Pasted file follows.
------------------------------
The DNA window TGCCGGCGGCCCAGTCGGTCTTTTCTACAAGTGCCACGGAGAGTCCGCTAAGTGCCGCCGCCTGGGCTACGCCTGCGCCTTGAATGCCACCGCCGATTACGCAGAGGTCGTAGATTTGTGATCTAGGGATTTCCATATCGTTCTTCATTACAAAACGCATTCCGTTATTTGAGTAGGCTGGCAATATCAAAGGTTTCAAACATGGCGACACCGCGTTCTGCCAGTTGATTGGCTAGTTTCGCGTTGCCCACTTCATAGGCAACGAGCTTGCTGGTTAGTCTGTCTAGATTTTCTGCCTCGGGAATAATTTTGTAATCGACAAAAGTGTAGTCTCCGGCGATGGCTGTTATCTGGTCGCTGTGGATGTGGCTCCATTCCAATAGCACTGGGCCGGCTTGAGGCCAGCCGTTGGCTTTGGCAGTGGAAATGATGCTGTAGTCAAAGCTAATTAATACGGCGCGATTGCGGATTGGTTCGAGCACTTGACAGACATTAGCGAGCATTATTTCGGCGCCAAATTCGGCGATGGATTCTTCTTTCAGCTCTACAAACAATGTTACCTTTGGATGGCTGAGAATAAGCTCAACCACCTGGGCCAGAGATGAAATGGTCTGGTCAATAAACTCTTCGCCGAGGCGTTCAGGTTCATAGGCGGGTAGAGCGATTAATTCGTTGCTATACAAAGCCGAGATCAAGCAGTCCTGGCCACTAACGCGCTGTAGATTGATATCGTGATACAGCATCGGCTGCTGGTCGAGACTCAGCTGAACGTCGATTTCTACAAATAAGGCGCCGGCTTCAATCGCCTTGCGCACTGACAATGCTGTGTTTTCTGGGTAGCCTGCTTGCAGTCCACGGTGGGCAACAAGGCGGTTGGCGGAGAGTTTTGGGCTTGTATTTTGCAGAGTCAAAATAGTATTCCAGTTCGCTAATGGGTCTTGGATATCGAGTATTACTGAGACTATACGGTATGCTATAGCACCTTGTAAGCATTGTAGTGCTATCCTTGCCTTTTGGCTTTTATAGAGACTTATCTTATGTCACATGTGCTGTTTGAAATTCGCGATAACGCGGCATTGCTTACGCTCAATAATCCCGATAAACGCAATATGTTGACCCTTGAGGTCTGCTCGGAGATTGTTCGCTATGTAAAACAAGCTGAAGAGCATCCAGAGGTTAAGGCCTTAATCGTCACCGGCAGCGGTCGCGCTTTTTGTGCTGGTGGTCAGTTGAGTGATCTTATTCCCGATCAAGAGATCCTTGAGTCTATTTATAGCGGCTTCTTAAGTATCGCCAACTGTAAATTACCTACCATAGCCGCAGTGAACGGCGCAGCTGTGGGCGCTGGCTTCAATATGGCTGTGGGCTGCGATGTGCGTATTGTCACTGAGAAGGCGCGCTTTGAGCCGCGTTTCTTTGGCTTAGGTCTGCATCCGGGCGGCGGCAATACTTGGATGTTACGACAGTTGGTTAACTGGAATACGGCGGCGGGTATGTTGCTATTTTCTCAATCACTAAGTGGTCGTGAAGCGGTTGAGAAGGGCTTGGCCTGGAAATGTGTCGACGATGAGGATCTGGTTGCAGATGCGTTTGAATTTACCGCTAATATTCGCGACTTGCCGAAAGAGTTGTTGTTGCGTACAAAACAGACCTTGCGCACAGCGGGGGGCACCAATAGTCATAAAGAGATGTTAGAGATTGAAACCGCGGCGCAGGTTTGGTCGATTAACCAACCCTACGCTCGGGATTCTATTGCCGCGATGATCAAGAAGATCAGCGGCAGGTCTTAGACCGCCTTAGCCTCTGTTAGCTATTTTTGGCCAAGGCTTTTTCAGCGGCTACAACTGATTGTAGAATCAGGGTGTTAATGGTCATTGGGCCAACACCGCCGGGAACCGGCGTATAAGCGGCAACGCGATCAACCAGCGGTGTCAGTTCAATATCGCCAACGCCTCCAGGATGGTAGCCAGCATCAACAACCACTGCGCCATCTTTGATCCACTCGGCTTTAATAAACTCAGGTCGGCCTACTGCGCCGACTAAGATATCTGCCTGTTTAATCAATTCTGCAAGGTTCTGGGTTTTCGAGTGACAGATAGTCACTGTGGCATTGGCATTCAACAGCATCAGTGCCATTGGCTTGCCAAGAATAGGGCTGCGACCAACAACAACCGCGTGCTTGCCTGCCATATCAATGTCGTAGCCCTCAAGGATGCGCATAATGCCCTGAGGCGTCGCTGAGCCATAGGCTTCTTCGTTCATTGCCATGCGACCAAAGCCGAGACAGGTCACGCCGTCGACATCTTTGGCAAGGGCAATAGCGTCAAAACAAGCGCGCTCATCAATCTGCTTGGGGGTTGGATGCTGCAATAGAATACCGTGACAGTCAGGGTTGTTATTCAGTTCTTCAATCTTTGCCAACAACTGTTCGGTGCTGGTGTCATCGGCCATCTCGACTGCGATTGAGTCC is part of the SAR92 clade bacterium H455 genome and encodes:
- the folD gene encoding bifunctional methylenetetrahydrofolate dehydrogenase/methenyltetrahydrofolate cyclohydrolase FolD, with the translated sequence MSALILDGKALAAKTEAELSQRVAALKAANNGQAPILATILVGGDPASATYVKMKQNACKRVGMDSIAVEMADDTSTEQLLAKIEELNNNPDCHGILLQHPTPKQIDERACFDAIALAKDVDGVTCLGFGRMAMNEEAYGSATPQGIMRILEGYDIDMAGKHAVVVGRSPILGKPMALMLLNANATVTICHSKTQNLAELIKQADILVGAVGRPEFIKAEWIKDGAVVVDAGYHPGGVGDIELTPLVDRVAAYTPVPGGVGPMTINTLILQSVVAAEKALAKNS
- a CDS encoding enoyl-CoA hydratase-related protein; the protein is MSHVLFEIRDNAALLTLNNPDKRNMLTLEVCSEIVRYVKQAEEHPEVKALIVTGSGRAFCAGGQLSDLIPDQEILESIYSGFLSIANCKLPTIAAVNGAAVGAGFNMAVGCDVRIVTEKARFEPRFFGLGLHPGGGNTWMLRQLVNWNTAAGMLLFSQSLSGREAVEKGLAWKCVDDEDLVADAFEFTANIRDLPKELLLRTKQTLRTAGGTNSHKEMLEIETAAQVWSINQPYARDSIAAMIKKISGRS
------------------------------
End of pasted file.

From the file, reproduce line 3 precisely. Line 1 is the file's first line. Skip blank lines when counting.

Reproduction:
- a CDS encoding enoyl-CoA hydratase-related protein; the protein is MSHVLFEIRDNAALLTLNNPDKRNMLTLEVCSEIVRYVKQAEEHPEVKALIVTGSGRAFCAGGQLSDLIPDQEILESIYSGFLSIANCKLPTIAAVNGAAVGAGFNMAVGCDVRIVTEKARFEPRFFGLGLHPGGGNTWMLRQLVNWNTAAGMLLFSQSLSGREAVEKGLAWKCVDDEDLVADAFEFTANIRDLPKELLLRTKQTLRTAGGTNSHKEMLEIETAAQVWSINQPYARDSIAAMIKKISGRS